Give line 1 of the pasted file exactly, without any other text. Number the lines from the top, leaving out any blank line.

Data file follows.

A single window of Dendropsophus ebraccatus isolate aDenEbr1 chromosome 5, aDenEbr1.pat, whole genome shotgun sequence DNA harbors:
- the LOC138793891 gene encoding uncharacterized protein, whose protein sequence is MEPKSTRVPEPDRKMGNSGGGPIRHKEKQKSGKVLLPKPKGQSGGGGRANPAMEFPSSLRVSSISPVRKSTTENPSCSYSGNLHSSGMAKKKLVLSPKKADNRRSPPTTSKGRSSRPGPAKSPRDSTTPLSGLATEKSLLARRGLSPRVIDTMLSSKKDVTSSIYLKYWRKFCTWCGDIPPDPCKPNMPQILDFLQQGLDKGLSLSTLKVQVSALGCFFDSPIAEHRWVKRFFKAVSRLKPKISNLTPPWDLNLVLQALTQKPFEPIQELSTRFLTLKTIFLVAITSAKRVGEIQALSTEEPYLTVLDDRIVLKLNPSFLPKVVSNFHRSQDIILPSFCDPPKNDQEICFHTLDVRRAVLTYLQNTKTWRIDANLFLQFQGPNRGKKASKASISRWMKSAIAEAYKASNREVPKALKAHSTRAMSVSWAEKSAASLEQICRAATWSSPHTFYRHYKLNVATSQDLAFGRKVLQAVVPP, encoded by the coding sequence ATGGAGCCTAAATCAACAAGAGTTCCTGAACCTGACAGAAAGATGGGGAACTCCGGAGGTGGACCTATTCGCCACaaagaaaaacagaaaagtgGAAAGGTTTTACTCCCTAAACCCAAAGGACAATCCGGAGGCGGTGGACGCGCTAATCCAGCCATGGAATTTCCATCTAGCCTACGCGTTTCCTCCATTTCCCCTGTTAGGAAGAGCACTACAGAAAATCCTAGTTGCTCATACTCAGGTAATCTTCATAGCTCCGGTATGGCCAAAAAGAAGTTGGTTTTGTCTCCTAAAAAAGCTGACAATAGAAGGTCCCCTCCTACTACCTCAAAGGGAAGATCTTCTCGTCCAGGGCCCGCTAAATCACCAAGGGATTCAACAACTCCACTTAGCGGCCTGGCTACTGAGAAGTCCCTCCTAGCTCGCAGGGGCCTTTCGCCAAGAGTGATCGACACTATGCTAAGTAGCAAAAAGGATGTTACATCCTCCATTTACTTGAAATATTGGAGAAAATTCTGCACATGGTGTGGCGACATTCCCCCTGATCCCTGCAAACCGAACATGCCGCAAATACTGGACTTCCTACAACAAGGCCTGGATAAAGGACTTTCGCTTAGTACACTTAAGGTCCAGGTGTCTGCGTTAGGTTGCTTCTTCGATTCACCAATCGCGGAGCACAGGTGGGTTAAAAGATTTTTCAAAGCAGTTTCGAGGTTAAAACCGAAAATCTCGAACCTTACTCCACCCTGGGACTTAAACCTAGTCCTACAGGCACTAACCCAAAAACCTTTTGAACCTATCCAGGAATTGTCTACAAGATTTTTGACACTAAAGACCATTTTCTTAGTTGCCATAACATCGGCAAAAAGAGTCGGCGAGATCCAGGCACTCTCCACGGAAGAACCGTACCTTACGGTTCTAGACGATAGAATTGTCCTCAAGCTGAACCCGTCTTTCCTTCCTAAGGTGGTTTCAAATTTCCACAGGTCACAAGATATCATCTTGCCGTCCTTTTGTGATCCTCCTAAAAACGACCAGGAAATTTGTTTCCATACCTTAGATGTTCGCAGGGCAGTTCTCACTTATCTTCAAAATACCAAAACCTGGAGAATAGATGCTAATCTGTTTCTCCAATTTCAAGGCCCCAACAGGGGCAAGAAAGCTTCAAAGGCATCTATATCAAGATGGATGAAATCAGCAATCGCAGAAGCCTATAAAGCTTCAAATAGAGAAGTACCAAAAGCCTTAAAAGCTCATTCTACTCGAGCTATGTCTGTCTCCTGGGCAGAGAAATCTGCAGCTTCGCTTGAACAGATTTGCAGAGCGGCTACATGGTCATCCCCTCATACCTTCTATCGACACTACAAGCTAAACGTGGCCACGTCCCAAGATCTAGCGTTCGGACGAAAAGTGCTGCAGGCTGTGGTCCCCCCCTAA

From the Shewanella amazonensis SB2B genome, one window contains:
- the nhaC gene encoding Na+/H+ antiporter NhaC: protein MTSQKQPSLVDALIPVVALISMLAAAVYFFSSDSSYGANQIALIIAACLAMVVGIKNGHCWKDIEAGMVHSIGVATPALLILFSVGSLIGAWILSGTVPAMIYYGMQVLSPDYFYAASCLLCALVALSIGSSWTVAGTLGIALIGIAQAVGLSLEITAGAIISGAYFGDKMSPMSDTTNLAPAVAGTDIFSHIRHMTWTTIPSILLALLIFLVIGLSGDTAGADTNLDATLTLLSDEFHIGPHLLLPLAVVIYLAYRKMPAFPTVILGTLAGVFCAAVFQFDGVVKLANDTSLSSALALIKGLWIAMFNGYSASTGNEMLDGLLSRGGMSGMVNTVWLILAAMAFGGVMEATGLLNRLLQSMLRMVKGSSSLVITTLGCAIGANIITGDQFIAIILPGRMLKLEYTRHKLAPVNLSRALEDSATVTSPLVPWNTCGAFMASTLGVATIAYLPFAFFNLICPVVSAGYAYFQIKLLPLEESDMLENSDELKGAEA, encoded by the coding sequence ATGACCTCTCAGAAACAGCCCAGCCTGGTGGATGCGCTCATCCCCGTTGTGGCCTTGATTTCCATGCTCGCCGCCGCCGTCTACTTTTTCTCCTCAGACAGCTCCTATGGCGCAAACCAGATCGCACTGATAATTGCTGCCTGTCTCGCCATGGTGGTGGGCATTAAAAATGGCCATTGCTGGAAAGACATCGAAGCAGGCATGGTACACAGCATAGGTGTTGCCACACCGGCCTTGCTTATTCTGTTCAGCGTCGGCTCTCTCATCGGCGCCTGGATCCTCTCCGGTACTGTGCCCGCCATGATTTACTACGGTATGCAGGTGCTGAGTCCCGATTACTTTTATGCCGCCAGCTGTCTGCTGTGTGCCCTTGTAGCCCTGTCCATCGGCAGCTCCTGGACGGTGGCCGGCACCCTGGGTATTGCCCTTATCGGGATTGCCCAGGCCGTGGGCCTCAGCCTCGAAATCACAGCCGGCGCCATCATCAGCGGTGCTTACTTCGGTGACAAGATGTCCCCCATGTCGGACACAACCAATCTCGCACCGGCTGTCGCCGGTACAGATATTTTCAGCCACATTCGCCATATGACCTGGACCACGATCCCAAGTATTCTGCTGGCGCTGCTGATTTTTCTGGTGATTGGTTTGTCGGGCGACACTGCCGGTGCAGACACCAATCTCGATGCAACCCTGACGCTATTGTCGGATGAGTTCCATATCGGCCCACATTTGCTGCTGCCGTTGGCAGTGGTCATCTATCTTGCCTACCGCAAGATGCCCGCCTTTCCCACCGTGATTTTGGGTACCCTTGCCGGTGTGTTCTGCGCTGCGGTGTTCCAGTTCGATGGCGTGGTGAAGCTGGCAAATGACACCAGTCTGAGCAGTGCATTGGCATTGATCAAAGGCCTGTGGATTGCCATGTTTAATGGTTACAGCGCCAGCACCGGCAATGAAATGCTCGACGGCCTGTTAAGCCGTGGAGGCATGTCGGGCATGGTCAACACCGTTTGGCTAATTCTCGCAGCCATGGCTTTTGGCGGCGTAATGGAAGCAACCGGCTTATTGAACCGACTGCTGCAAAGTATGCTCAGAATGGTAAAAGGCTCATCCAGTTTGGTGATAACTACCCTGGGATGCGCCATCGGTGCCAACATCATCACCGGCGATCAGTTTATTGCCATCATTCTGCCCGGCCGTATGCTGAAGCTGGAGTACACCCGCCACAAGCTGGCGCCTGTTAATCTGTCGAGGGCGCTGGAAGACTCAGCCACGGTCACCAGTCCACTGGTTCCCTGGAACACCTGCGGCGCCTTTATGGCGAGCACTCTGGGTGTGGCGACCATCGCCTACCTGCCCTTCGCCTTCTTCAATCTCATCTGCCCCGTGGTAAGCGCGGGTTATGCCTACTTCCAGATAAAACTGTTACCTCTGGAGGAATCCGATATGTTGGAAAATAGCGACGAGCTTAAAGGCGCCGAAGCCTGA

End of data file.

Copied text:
A single window of Dendropsophus ebraccatus isolate aDenEbr1 chromosome 5, aDenEbr1.pat, whole genome shotgun sequence DNA harbors: